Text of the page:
Friday, February 15, 2008


Cast: Emile Hirsch, Catherine Keener, Hal Holbrook, William Hurt, Marcia Gay Harden, Jena Malone, Vince Vaughn
Director: Sean Penn
Runtime: 148 min.
Rating: ***** (Masterpiece)
Genre: Drama, Biopic

Christopher J. McCandless, at the age of 23, and straight As in graduation had $24,000 as his life savings. And a Harvard Law seat beckoning him. He donated all of it, packed his bags, didn’t say a word about it to anybody and off he went, to conquer the wild. Inspired by Jack London, Thoreau and Tolstoy, it was the raw truth of nature that inspired him, rather than the love, the money, the fame and the fairness of life. He was a kid, a bright kid, an idealist disillusioned by the relationship his parents shared. He destroyed his identification, and named himself Alexander Supertramp, and introduced himself to anybody he met as Alex. A boy from East Coast, Virginia, and he had only one thing on his mind – to experience the wilderness of his great Alaska Odyssey. You could say he had one another thing – to somehow live his life again, and to get rid of all its lies that had thrust himself upon him. He traveled the length and breadth of America, always close to nature, always feeling strong than being strong. When they found him lying in this bus, in the middle of the Alaskan wild, the reason of his death was starvation on account of eating inedible seeds of the wild potato. On his goodbye note, he had signed himself Christopher J. McCandless.
Alaskan Park Ranger Peter Christian considered McCandless in his own words stupid, tragic and inconsiderate since he wasn’t exactly well-versed with the unforgiving ways of the wild. Essentially committed suicide, is what he added. One could call him a brat, and a spoilt one at that, and life could well be interpreted as a slow-suicide. Indeed, he did have his own share of problems. Indeed he was no hero. But as Tolstoy wrote in War and Peace, and as McCandless believed – “If we admit that human life can be ruled by reason, then all possibility of life is destroyed.” McCandless went into the wild for a reason he knew best, and I would like to believe what he experienced surpassed those reasons. Into the Wild will leave an indelible, haunting impression of those experiences, and I’m sure whenever it is you see this film, you wouldn’t want to part with them in a hurry.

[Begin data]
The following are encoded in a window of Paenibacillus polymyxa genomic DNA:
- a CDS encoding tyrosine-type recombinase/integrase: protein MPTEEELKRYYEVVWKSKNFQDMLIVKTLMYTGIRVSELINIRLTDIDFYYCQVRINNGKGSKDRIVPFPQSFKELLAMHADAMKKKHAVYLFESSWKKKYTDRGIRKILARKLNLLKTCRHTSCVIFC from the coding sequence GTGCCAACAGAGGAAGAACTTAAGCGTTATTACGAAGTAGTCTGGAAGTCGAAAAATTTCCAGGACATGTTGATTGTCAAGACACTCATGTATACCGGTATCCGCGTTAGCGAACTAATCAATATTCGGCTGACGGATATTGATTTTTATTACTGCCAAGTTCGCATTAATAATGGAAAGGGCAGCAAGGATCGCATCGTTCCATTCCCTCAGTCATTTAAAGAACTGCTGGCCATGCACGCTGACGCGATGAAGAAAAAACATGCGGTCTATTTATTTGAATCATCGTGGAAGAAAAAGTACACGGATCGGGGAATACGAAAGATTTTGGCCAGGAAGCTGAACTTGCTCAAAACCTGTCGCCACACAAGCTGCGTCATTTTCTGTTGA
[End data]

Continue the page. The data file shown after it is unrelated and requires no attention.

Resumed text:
I have to admit, I’m finding it increasingly difficult to review it through words. I’m exhilarated beyond them. And overwhelmed. I’m listening to Eddie Vedder’s Hard Sun, used to devastating effect here. Yet, this is the mood in which I want to share it with you. I hope not to infect you with what I’ve experienced. I will just tread along the crust of it, and hope you rather discover the joy of it for yourself.
The film is directed by Sean Penn, a very principled man himself, and he has been pursuing the approval of the family for over ten years. I understand how it means so much to him, this life of Christopher McCandless. He’s the screenwriter here too, and part of the reason this film is so great because Penn doesn’t get down to making a biopic out of McCandless’ life, and glorify him. This film is about that spirit within all of us, it is about the life of Alexander Supertramp whom we experience, sometimes within ourselves, everyday, and Penn must have realized that. Had it been just McCandless, it would have reduced to one of those man versus nature dramas. Here, it is man in the nature, with the nature and more importantly man versus himself. And then gradually, man with himself, for himself. The subject, and the treatment deserve nothing short of an epic, and that is precisely what Penn delivers.
People whom McCandless met on his odyssey are introduced to us and how they are affected by this free-spirit. They include a hippie couple, a bunch of wheat farmers, a young Danish couple, and an old man slogging it along. These are some of the best performances of this year here, and especially of Catherine Keener. There’s Hal Holbrook, who just plain breaks your heart. There’s something haunting about Hirsch here, his wide-eyed arrogance. We never truly love him, but we understand him, or at least we think we understand him. He does wrestle through a lot of physical challenges to meet his character, but the triumph lies in the way he creates an individual out of it, never letting us know the true inside but leading us to believe what we saw was the truth. It probably was, and we might never know.